But FDA approval is no guarantee that new nicotine products are safe. Unlike e-cigarettes, the Iqos device has been reviewed (but not approved) by the agency and so can be legally sold. But tobacco researchers question just how safe it really is, and public health advocates now worry the US will see more respiratory illnesses and a rise in youth nicotine users too.

“The fact that FDA gave it a green light is pretty troubling,” says Erika Sward, a spokesperson for the American Lung Association. “I want to see the FDA have a heck of a stricter standard when it comes to looking at what’s appropriate for the protection of the public health.”

A quick side bar here, the FDA ha been under tighter and tighter restrictions as to what it can, and cannot, do. The impetus now is to get stuff into the market sooner rather than later so tests are limited. To be polite.

Long story short, this new cigarette alternative uses chemicals that humans have never ingested before. So they could create mutants not seen outside of horror movies, just kill people quicker, or be fine as spring rain. We just don’t know.

Sarah goes on.

But scientists say the FDA’s logic is flawed, in part because Iqos may present unique dangers that aren’t measured in traditional toxicity tests. “Because it has glycerin that’s been heated, it’s actually putting stuff out that no cigarette ever put out and that hasn’t really been studied very well,” says Robert Jackler, a tobacco researcher at Stanford.

What’s more, other research suggests the devices do present many of the same risks as regular cigarettes. Stanton Glantz, a professor at the UCSF Center for Tobacco Control Research and Education, analyzed the Philip Morris data and concluded that Iqos’ toxicity is “indistinguishable from a cigarette.” An independent study from researchers at the University of Bern in Switzerland found that Iqos contains the “same harmful constituents of conventional tobacco cigarette smoke.” Another study suggested the devices could cause more damage to the liver than regular cigarettes.

You can bet real scientists, unencumbered by by the restrictions shackling the FDA, are going to have more to say about this.

But what about booze?

I’ve got some good news on that front.

Adam Rogers, also hanging out at WIRED, brings us this happy thought.

In 2017, Stafford Sheehan was a chemist working on artificial photosynthesis, coming up with metal-based catalysts that’d mimic the way living things acquire energy from the Sun. He did not expect to create a martini that could save the planet.

Sheehan had an invention, a box that could electrolyze a burst of carbon dioxide and a dose of water. Run all that over a metal catalyst to goose a biochemical reaction, and, presto: renewable fuel made from air. One of the fuels he was making was ethanol, C2H6O, a molecule you might also recognize as the thing that makes you drunk. “I had taken to purifying the ethanol that I pulled out of our little electrolyzer, and I made a few beverages out of it,” Sheehan says. “It was always kind of a joke. Me and the other scientists in the lab would be like, ‘Let’s distill some of this and drink it at the party tonight.’ It was like a gag.”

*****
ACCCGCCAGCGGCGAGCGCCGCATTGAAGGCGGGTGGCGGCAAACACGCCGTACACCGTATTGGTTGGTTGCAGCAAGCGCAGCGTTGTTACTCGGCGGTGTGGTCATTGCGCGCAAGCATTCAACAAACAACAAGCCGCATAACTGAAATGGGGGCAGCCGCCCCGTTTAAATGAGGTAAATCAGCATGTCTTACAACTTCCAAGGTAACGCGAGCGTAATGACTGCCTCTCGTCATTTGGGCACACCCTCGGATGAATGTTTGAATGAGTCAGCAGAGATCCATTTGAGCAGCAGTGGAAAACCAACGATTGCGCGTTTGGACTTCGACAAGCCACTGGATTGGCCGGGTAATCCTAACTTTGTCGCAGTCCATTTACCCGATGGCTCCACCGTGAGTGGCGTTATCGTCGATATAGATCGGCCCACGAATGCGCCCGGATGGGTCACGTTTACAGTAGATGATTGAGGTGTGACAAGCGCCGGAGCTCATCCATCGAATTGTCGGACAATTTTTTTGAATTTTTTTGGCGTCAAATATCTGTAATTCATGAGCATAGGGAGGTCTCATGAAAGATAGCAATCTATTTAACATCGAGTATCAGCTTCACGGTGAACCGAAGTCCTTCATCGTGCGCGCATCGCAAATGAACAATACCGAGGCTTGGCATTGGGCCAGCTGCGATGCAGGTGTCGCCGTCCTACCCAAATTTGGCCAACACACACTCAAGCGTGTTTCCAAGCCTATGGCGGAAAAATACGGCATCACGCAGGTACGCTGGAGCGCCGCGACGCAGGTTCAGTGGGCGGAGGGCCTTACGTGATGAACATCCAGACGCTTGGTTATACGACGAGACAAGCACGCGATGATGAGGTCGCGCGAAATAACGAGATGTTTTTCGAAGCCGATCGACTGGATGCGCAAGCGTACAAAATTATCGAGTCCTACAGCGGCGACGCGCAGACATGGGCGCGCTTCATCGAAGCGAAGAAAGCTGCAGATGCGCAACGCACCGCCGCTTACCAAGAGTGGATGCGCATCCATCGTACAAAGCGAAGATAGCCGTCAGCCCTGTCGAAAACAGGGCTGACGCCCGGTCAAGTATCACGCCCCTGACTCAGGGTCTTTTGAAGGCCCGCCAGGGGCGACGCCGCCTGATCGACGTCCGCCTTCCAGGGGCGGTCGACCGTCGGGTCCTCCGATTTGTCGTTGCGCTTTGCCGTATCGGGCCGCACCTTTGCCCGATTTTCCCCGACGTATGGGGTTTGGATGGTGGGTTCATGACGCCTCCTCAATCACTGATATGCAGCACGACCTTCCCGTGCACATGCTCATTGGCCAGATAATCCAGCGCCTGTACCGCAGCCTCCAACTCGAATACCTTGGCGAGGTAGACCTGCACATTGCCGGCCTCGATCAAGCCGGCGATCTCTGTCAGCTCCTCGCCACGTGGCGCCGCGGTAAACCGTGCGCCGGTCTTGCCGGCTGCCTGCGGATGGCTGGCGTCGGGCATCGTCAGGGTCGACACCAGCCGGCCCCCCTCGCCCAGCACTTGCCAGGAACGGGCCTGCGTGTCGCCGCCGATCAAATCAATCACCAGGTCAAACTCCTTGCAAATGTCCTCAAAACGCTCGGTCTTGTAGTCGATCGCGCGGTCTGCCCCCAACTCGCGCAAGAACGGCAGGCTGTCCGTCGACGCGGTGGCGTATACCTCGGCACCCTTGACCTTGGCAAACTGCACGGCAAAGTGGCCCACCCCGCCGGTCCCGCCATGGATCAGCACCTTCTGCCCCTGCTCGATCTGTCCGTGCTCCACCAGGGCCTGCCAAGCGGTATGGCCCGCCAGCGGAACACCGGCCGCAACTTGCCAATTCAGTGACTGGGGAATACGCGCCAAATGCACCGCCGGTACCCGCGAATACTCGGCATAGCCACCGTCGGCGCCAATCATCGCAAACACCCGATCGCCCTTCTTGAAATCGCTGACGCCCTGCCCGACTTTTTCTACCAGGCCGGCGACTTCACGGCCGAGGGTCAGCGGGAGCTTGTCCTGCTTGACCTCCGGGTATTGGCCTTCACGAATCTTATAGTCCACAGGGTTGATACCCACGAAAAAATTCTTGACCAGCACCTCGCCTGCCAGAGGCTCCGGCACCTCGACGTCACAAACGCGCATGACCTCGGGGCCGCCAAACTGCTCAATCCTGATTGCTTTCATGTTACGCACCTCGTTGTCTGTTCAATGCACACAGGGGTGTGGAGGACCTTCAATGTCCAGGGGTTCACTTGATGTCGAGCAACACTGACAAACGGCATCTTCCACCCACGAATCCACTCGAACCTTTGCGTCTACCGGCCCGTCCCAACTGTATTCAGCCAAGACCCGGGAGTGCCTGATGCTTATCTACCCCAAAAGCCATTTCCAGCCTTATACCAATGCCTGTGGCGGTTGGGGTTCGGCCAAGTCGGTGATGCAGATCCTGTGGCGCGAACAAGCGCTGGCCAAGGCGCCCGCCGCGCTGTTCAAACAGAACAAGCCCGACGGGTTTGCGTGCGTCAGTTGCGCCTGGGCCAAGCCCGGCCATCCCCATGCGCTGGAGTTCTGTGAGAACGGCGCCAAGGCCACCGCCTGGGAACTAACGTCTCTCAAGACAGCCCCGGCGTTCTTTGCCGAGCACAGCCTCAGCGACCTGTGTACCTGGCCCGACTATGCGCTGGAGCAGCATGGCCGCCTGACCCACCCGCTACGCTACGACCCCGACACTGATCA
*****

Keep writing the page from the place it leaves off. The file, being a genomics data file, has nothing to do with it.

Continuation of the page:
Then Sheehan met Greg Constantine, a music promoter working for Smirnoff—the vodka label, part of the transnational booze company Diageo. And Constantine didn’t think that joke was funny. No, no, no. What Constantine and Sheehan realized was that with some tweaks, they could take that ethanol output and turn it into something people would pay good money to drink: a high-end vodka that goes on sale today, called Air. A vodka whose manufacturing process also slurped planet-killing greenhouse gas out of the atmosphere.

A lot of companies claim the stuff they sell also helps the environment. Sometimes it’s true; sometimes it’s greenwashing. Capitalists gonna capitalism. But if Air has done the molecular math right, this booze actually kills climate change—a little.

That’s right, vodka made by eliminating carbon pollution is a thing and you can get it now. AIR Company‘s vodka is a carbon negative product. This means there is less carbon in the air after the product is made than there was before.

Make enough of this stuff and you stop global warming.

Of course, you’d need to make enough to keep about four billion people hammered twenty-four hours a day, so that’s not realistic. But, it’s still a nice start to killing two birds with one potent libation.

And, now that the basic tech has been worked out, this could applied to alternative fuels, medical products that rely on alcohols, and many other products.

So that’s nice.

If you want to help the planet but don’t need any vodka, you can still create water from ambient air quite easily. The process is becoming more common now in rural areas all over the world and there’s no reason you can’t join the fun.